Power Saving Modes, New Connectors
While the main goal of USB 3.0 is to increase available bandwidth, the new standard also sets its sights on average power consumption. USB 2.0 permanently polls for available devices, requiring power. In contrast, USB 3.0 was designed around four different link states, named U0-U3. The link state U0 represents an active connect, while link state U3 puts the device into suspend mode.
If a connection is idle, link state U1 will disable send and receive functions. Link state U2 goes one step further by switching off the internal clock. Connected devices hence can switch to U1 link state immediately after finishing transfers, which is expected to introduce measurable average power savings when compared to USB 2.0.
Apart from the different link states, USB 3.0 also supports higher amperage than USB 2.0. The threshold was 500 mA in the case of USB 2.0, and is being shifted to 900 mA. In addition, the amperage while handshaking the connection was increased from 100 mA with USB 2.0 to 150 mA with USB 3.0. Both stats are particularly important for portable hard drives, which often times require slightly more amperage. Previously, they had to be operated using y-cables to get power from two different USB ports while using one port for data, even though this violated the USB 2.0 specification.
New Cables, But Still Compatible
Let’s talk about cables a bit more. USB 3.0 doesn't employ fibre optics, as this would be too expensive for the mainstream. Hence, it still relies on copper cabling. But now there will be nine (instead of only four) wires. Data transfer is performed through four out of the five additional wires in differential mode (SDP--Shielded Differential Pair). One pair takes care of sending and the other handles receiving data. This is similar to Serial ATA and provides the full bandwidth in both the upstream and downstream directions. The fifth wire is the ground wire.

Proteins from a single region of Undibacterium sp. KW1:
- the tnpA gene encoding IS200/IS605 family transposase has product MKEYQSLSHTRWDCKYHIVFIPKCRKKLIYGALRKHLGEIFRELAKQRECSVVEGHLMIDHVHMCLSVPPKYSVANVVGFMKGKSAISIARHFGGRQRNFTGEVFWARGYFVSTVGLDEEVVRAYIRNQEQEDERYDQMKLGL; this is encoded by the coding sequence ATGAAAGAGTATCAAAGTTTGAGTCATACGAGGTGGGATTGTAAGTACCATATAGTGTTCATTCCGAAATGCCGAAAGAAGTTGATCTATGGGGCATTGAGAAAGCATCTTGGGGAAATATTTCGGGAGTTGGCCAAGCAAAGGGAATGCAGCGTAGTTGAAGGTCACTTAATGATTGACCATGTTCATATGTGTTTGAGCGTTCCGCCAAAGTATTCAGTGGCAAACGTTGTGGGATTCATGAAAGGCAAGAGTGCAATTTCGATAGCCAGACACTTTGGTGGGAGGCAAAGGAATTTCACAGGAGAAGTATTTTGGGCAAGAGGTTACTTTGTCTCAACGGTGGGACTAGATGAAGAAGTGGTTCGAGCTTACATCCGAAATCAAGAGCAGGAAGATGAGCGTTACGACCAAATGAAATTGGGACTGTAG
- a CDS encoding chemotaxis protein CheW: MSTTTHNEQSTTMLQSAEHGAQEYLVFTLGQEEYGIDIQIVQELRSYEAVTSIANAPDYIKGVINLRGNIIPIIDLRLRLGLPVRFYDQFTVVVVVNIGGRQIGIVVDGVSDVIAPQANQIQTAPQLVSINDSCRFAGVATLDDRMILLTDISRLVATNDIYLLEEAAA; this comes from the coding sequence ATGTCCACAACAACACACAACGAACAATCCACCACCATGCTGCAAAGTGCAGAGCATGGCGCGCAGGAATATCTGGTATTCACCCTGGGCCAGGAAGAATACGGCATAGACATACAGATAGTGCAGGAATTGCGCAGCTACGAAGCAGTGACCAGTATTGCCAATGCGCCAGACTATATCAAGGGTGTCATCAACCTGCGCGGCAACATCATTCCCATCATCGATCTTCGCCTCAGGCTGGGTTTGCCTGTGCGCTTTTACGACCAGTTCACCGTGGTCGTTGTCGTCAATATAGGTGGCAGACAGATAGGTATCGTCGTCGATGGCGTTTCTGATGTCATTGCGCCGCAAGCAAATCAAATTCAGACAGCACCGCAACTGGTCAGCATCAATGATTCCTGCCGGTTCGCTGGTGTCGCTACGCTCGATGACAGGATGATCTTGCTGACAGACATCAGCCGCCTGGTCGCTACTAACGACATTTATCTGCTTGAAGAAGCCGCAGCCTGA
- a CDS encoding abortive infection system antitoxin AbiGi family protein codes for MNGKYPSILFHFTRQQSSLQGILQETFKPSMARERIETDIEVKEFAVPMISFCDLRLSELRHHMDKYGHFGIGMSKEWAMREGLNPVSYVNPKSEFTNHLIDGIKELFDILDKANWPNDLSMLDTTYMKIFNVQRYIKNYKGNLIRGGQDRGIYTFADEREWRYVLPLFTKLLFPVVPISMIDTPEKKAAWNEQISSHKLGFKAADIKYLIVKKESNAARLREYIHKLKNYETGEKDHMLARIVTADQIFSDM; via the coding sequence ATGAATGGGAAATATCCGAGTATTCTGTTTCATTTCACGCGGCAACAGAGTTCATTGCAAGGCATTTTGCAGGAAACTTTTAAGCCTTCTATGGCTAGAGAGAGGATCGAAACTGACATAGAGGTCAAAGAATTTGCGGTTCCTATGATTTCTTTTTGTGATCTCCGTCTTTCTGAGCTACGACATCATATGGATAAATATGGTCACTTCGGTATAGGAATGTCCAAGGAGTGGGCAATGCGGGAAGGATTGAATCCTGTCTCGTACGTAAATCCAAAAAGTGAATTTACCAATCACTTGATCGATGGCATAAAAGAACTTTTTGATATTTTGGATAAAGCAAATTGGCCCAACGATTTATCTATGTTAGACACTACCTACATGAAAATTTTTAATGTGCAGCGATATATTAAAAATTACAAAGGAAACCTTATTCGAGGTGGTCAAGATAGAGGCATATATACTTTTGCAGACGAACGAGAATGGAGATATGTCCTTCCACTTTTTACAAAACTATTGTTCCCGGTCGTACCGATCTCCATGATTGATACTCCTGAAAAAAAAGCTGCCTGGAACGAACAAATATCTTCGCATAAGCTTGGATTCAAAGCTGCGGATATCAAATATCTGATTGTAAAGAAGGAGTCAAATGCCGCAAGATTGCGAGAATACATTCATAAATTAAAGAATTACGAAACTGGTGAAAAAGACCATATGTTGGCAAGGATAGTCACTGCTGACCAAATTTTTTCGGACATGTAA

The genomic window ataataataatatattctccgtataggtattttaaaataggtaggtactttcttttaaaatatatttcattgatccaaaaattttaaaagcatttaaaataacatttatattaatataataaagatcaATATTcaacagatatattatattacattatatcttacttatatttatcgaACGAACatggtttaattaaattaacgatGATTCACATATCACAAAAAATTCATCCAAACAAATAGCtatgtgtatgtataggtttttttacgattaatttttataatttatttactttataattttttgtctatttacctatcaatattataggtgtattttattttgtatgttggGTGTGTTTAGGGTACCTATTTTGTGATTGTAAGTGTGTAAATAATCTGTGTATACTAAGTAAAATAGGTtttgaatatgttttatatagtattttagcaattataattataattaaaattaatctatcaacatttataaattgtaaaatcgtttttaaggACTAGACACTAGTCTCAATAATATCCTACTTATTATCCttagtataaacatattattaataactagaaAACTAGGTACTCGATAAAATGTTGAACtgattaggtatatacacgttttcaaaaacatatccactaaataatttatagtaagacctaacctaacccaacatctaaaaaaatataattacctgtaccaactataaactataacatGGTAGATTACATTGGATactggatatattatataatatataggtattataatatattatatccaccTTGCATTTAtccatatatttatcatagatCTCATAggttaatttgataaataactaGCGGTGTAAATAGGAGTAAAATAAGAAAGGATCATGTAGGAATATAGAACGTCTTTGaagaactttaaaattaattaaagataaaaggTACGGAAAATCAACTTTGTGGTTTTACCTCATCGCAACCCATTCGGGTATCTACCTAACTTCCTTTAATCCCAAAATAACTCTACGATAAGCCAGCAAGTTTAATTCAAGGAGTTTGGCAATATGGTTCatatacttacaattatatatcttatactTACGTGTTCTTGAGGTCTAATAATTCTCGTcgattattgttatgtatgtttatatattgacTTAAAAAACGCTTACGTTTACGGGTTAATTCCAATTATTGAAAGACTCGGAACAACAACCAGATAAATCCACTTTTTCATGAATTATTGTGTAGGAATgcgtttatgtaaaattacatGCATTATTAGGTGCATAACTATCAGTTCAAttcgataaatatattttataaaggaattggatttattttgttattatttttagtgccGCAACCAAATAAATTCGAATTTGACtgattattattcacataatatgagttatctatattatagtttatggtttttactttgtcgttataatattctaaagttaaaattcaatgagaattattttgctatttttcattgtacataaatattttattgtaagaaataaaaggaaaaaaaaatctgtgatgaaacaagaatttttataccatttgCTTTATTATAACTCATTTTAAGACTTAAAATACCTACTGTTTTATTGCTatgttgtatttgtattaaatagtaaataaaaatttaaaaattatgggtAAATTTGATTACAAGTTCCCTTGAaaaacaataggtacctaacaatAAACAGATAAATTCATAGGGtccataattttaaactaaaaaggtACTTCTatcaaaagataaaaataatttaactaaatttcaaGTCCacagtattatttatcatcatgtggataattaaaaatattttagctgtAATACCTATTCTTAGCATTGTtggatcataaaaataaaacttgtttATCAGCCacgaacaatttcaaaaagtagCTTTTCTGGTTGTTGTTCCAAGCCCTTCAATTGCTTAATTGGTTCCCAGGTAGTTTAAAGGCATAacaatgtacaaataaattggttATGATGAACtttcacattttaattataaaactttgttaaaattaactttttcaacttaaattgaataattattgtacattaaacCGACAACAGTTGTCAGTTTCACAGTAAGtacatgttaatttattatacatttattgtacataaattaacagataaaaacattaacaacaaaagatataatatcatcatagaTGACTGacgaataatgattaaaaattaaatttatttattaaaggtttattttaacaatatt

USB 3.0 is backward-compatible with USB 2.0, making the connectors appear as if they were the same as the conventional connector type A. The USB 2.0 pins remain where they are, while the five new pins were placed deep inside the connector cover. This means that you have to fully insert a USB 3.0 cable into a USB 3.0 port in order to make sure you're running in USB 3.0 mode by making the additional connections. Otherwise, you’ll fallback to USB 2.0 speed. The USB-IF recommends that all manufacturers color-code the inside of the connector cover using color “Pantone 300C.”
This is similar for the type B USB connector, although the differences are more visible here. The almost-square connectors for USB 3.0 can clearly be identified through the five additional contacts.
Mobile Device Connectors
There will be a very noticeable change for mobile devices, though. While the old Micro-B USB 2.0 connector is 6.86 millimeters wide, the USB 3.0 Micro-B type for cell phones, smartphones or media players will be as wide as 12.25 millimeters. Again, the connectors were designed in a way to maintain USB 2.0 compatibility.
Finally, cable length is going to change. While five meters were allowed for USB 2.0 connections, USB 3.0 will only support a maximum length of three meters.